Crude oil futures declined during mid-morning training on June 23 on the back of investors’ anguish over looming recessionary fears.
At 1216 GMT, ICE August Brent crude futures were down 19 cents/b at $111.55b, while NYMEX July WTI futures were down 31 cents/b at $105.88/b
In a testimony before the US Congress June 22, a week after the Fed [the US central bank] ordered the largest interest rate increase since 1994, Powell said the economy is strong now, but a recession is “certainly a possibility”.
The current uncertainties within the market have investors looking to cut their long-term exposures to oil. Crude oil continues to rapidly decline as recessionary fears continue to dampen investor’s prospects. Crude has experienced volatility as the Federal Reserve aims to combat inflationary levels, further impacting investors’ sentiment.
“A recession seems unavoidable, but oil prices could still climb due to inflationary pressures,” said Ron Smith, senior oil and gas analyst at BCS Global.
Despite the recessionary fears and increasing inflationary rate, demand continues to improve as the oil market remains tight. This has been outmatched as short-term demand remains strong. The ICE Brent intermonth spreads indicate that the backwardation has strengthened despite falling in flat price terms.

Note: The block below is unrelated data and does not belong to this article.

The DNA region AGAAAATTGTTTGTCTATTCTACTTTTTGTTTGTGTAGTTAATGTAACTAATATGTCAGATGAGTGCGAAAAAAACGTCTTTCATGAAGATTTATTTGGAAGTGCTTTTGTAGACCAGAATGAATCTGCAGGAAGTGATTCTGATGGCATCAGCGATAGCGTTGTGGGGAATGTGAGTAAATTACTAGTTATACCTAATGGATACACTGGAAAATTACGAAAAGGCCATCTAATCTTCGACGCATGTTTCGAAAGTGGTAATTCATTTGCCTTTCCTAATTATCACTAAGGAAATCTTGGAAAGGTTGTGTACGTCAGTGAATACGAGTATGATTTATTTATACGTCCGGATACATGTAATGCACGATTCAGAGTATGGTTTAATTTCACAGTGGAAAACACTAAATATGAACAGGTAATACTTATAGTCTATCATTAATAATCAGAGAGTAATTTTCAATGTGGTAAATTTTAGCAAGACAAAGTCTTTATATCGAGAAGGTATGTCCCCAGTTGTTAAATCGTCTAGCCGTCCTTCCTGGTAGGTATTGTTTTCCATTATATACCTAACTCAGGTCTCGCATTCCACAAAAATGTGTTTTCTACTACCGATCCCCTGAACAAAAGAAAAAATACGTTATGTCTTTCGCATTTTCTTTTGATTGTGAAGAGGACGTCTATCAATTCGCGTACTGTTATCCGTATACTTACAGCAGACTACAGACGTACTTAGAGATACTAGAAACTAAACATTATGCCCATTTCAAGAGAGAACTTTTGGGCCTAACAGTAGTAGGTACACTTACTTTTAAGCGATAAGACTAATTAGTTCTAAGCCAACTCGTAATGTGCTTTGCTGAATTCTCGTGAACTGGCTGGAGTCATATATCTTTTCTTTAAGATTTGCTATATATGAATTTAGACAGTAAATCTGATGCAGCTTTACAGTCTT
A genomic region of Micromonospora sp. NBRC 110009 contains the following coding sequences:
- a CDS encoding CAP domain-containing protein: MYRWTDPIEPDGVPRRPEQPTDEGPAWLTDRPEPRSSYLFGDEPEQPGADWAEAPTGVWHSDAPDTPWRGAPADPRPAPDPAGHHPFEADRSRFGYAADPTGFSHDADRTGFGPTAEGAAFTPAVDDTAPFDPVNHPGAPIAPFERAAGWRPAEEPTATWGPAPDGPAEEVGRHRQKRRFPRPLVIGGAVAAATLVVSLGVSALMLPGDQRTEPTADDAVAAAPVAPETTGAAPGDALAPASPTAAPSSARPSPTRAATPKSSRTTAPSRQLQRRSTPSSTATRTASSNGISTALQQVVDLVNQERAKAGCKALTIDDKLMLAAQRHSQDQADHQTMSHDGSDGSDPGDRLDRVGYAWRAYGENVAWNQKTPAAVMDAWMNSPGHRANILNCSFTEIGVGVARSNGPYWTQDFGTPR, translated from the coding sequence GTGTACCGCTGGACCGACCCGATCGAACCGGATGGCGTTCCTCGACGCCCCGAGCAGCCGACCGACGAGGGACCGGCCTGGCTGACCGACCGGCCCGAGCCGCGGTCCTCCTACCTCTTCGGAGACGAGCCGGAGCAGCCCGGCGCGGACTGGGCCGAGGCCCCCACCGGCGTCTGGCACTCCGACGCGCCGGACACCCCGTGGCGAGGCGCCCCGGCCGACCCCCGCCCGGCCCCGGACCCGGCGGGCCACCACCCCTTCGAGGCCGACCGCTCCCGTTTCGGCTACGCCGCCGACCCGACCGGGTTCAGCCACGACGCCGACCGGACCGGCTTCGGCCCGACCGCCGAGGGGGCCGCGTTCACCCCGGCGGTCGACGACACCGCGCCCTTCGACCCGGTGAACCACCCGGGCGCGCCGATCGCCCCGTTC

Meanwhile, the US President Joe Biden June 22 called on Congress to waive federal taxes on gasoline through September to ease the burden of soaring prices.
“The appeal from the tax break won’t do much. The government needs to introduce policies that increase production and incentivize refining because this isn’t happening at the moment,” said Smith. “The market can see that no policies are being implemented to do this”.
Global crude markets are expected to remain tight for the remainder of the year, industry executives said. However, a slowdown in economic growth is expected to combat this tightness.
ING analyst Warren Patterson, in a June 23 note said “A slowdown in global growth is a risk to oil demand, which could help ease some of the tightness in the market. Already, we have seen demand estimates revised lower over the course of the year. While this may help to ease some of the tightness in the short to medium term, it does little to solve the longer-term supply shortfalls.”
The American Petroleum Institute reported US crude stockpiles build up of 5.61 million barrels June 22 against market analysts’ estimates of a 1.43-million-barrel drawn in the week ended June 17. This was the first build up of over 5 million barrels since mid-February.
Market participants are looking toward the official US crude inventory report from the EIA due to be released late June 23, as West Texas Intermediate may come under sustained selling pressure than Brent crude if the report shows a rise in crude stocks.